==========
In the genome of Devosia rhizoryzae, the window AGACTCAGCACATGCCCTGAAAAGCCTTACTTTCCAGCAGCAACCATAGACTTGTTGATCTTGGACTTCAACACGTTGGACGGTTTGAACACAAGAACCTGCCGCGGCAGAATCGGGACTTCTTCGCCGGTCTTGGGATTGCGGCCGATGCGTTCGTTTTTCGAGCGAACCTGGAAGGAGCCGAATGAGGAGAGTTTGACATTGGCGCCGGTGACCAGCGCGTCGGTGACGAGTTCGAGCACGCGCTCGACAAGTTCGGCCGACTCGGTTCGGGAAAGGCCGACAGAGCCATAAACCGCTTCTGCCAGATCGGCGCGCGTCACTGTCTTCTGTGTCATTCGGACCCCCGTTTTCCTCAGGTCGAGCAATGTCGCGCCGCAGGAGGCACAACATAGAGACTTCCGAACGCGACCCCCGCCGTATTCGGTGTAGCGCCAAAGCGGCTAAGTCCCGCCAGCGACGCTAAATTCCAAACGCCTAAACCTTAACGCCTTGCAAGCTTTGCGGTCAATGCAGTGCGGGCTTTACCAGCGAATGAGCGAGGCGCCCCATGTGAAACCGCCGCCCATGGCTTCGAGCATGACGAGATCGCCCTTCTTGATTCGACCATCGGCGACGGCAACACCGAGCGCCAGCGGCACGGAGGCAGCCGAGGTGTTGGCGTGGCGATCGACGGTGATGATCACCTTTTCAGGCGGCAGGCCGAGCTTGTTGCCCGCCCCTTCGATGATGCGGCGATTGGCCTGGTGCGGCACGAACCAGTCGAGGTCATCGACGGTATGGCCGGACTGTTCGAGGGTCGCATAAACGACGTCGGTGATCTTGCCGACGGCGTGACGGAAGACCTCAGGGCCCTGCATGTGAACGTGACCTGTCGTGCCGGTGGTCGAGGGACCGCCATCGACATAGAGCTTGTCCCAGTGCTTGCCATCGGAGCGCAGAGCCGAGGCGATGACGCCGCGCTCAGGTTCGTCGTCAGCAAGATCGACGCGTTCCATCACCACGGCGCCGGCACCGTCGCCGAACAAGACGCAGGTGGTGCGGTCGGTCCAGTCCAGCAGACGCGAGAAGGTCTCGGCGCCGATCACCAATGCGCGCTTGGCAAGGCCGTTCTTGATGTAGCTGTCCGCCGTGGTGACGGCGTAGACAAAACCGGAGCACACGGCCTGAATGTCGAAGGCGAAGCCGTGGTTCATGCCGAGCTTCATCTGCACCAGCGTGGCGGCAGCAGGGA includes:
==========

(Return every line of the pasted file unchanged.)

In the genome of Devosia rhizoryzae, the window AGACTCAGCACATGCCCTGAAAAGCCTTACTTTCCAGCAGCAACCATAGACTTGTTGATCTTGGACTTCAACACGTTGGACGGTTTGAACACAAGAACCTGCCGCGGCAGAATCGGGACTTCTTCGCCGGTCTTGGGATTGCGGCCGATGCGTTCGTTTTTCGAGCGAACCTGGAAGGAGCCGAATGAGGAGAGTTTGACATTGGCGCCGGTGACCAGCGCGTCGGTGACGAGTTCGAGCACGCGCTCGACAAGTTCGGCCGACTCGGTTCGGGAAAGGCCGACAGAGCCATAAACCGCTTCTGCCAGATCGGCGCGCGTCACTGTCTTCTGTGTCATTCGGACCCCCGTTTTCCTCAGGTCGAGCAATGTCGCGCCGCAGGAGGCACAACATAGAGACTTCCGAACGCGACCCCCGCCGTATTCGGTGTAGCGCCAAAGCGGCTAAGTCCCGCCAGCGACGCTAAATTCCAAACGCCTAAACCTTAACGCCTTGCAAGCTTTGCGGTCAATGCAGTGCGGGCTTTACCAGCGAATGAGCGAGGCGCCCCATGTGAAACCGCCGCCCATGGCTTCGAGCATGACGAGATCGCCCTTCTTGATTCGACCATCGGCGACGGCAACACCGAGCGCCAGCGGCACGGAGGCAGCCGAGGTGTTGGCGTGGCGATCGACGGTGATGATCACCTTTTCAGGCGGCAGGCCGAGCTTGTTGCCCGCCCCTTCGATGATGCGGCGATTGGCCTGGTGCGGCACGAACCAGTCGAGGTCATCGACGGTATGGCCGGACTGTTCGAGGGTCGCATAAACGACGTCGGTGATCTTGCCGACGGCGTGACGGAAGACCTCAGGGCCCTGCATGTGAACGTGACCTGTCGTGCCGGTGGTCGAGGGACCGCCATCGACATAGAGCTTGTCCCAGTGCTTGCCATCGGAGCGCAGAGCCGAGGCGATGACGCCGCGCTCAGGTTCGTCGTCAGCAAGATCGACGCGTTCCATCACCACGGCGCCGGCACCGTCGCCGAACAAGACGCAGGTGGTGCGGTCGGTCCAGTCCAGCAGACGCGAGAAGGTCTCGGCGCCGATCACCAATGCGCGCTTGGCAAGGCCGTTCTTGATGTAGCTGTCCGCCGTGGTGACGGCGTAGACAAAACCGGAGCACACGGCCTGAATGTCGAAGGCGAAGCCGTGGTTCATGCCGAGCTTCATCTGCACCAGCGTGGCGGCAGCAGGGA includes: